Here are the influential voices leading the conversations where nonprofits and technology overlap.
After the release of the new iPhone 5 and iOS 6, bloggers and tech journalists quickly pounced on one of the most noticeable changes between iOS6 and its predecessors: the absence of Google Maps in the iPhone’s default Maps app.
Google Maps was replaced with Apple’s version of Maps, which includes turn-by-turn spoken directions, 3D views and a Flyover feature that allows select locations to be viewed from above.
At the time of Apple’s annual Worldwide Developers Conference in June, the app was still very much in its early stages, so many people held out hope that the Maps app would be improved upon significantly by the time it was released to the masses.
Unfortunately, the new version of Maps in iOS 6 doesn’t have the polish many have come to expect from Apple.
Since its launch last Friday, the service has by intense scrutiny and criticism on the web. Apple responded to the criticism by saying that the Maps app is an ongoing project, and because the cloud-based app continuously rolls out updates, users can expect rapid improvement.
The bulk of the criticism has largely centered on the obvious mistakes and oddities of the new Maps app. For example, portions of Las Vegas are rendered in a muddied, unintelligible and distorted manner. And some major metropolitan cities are located in the wrong place.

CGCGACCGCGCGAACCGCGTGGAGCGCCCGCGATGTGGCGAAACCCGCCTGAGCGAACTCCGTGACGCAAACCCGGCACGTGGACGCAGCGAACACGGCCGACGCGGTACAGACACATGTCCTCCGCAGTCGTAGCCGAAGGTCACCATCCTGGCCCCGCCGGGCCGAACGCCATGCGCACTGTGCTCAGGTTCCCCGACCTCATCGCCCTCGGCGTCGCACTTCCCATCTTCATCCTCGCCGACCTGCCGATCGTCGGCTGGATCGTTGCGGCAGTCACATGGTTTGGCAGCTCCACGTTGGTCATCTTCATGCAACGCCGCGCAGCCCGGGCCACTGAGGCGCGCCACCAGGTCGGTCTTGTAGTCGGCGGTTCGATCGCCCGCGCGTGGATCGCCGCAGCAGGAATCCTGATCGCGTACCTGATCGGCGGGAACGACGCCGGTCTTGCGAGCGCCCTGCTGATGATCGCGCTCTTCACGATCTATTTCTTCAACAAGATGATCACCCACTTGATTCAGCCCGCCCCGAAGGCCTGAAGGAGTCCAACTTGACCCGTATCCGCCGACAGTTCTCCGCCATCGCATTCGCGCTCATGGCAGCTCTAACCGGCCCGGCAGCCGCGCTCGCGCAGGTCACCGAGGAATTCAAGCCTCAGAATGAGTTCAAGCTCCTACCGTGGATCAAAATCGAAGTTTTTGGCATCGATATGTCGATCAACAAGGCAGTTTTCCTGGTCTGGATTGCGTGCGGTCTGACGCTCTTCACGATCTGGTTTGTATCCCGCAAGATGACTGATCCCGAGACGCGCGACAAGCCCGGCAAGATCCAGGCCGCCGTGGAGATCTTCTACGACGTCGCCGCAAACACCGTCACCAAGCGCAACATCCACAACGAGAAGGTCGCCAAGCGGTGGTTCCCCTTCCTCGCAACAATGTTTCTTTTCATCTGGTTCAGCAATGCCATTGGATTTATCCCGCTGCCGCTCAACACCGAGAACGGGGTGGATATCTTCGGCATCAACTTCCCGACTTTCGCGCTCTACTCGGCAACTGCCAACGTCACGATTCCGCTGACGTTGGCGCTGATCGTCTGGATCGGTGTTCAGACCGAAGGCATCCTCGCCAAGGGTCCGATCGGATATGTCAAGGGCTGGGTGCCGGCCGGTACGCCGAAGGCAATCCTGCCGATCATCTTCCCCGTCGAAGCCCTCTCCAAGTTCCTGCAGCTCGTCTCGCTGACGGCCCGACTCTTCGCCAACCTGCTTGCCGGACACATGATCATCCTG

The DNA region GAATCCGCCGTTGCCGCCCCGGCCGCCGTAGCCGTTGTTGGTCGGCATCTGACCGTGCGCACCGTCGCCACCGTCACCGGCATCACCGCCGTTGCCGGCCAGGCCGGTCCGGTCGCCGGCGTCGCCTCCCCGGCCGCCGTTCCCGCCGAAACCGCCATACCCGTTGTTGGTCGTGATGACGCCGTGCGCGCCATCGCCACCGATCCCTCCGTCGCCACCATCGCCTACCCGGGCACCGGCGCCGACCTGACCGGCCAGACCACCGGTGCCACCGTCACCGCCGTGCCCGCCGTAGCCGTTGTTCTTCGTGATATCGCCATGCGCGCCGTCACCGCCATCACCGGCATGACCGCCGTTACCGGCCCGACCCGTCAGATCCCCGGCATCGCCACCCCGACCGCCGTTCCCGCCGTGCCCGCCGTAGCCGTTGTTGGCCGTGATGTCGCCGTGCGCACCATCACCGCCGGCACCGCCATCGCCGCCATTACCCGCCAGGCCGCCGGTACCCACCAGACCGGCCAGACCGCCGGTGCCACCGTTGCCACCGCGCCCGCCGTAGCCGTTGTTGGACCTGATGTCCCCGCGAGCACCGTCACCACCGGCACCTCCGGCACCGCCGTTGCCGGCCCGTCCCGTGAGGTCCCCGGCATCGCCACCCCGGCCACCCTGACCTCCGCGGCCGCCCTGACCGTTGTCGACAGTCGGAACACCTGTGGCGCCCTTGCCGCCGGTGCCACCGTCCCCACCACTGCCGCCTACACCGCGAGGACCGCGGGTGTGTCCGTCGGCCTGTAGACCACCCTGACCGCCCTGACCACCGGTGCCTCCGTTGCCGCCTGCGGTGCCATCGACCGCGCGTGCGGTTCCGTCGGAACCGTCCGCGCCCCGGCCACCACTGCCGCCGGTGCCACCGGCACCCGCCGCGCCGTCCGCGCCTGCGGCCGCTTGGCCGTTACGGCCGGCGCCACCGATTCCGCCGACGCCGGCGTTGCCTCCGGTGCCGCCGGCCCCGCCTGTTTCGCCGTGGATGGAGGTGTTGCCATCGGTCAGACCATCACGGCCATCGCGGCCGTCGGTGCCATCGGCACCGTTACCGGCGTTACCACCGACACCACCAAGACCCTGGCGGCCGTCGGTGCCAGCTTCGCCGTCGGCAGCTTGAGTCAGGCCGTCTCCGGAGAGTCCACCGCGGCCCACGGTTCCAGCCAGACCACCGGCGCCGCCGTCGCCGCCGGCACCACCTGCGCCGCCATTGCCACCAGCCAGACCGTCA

But one of the biggest kickers has been the loss of transit options, which Google Maps supported natively. So if you’re trying to catch a bus equipped with nothing but your iPhone the native iOS 6 app won’t get the job done.
Here are six transit apps with iOS 6 maps integration and one work-around to help you find your way home. Safe travels!
TransitTimes+ is a an app designed for both the iPhone and the iPad. It provides a trip planner, service alerts and offline schedules for over 50 cities in the United States, Canada, Australia , New Zealand and Hungary.
The Transit App works in 19 cities in the United States and Canada. The free version of the app features up-to-date data for all supported transit agencies, schedules and trip planning.
Lumatic City Maps features walking and public-transit directions for 25 metropolitan areas, including Baltimore, Cincinnati, Los Angeles, New Orleans and San Antonio.
If you walk, bike, take a taxi or use the transit system, HopStop provides directions for over 62 cities in the United States, Canada and Europe.
This one is still TBD, but OpenPlans recently crowdfunded its iOS 6 transit app with a Kickstarter campaign. By the end of the campaign, 838 supporters pledged $26, 280, which exceeded the company’s $25, 000 goal. The app will offer coverage to most transit systems in North America, and OpenPlans is currently working toward an alpha version of the app, so stay tuned.
When all else fails, there’s still Google Maps. Either quietly count the hours until the rumored iOS 6 version of Google Maps is released, or simply type https://maps.google.com into your browser to access transit directions from Google through the web.